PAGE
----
Suggested Index for Nolarbeit Folder File

Applications (Future)              Instinct
Archive                            Intellect
Attention                          Intelligence
Automata                           Learning
Bibliography                       Linguistics
Biology                            Logic Circuitry
Brain, Human                       Logic Philosophy
Brain, Nonhuman                    Logic Symbols
Clippings                          Mathematics
Coding                             Mechanics
Components                         Memory Technology
Consciousness                      Memory Theory
Control over Machines              Neurology
Correspondence                     Pain and Pleasure
Cost Analysis                      Parapsychology
Dreaming                           People of Note
Ego                                Perception
Electronics                        Philosophy
Embryology                         Pictures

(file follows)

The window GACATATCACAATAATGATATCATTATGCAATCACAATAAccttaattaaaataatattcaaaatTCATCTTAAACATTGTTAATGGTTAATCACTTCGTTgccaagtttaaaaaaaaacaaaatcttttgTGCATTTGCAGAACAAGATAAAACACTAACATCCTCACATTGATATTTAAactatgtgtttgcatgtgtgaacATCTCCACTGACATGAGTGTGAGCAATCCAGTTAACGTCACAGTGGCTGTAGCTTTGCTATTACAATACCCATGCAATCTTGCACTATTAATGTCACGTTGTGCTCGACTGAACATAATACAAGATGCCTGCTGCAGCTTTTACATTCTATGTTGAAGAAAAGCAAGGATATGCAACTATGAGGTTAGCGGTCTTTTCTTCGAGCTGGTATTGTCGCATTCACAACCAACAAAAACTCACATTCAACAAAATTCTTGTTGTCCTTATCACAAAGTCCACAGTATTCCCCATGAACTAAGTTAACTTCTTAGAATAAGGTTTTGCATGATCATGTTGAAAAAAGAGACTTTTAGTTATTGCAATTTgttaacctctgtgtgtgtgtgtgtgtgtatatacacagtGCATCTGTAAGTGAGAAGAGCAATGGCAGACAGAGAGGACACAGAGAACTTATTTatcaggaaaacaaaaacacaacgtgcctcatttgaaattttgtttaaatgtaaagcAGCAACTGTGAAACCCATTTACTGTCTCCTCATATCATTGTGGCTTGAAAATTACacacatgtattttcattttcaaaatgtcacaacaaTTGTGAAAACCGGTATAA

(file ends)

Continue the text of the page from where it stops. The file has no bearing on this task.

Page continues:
Emotion                            Plans
Engram                             Problems
Entropy                            Problem-Solving
Environment                        Psychology
Evolution                          Randomness
Experiments                        Recursion Theory
Feedback                           Redundancy
Flowcharting                       Robotics
Freedom                            Security
Game Theory                        Semantics 
Genetics                           Serial and Parallel Processes
Geometry                           Servomechanism
Hardware                           Supply Sources
Heuristics                         Switching Theory
Holography                         Terminology
Hypnotism                          Time
Index                              Tools
Input/Output                       Volition

Evolution of Central Nervous Systems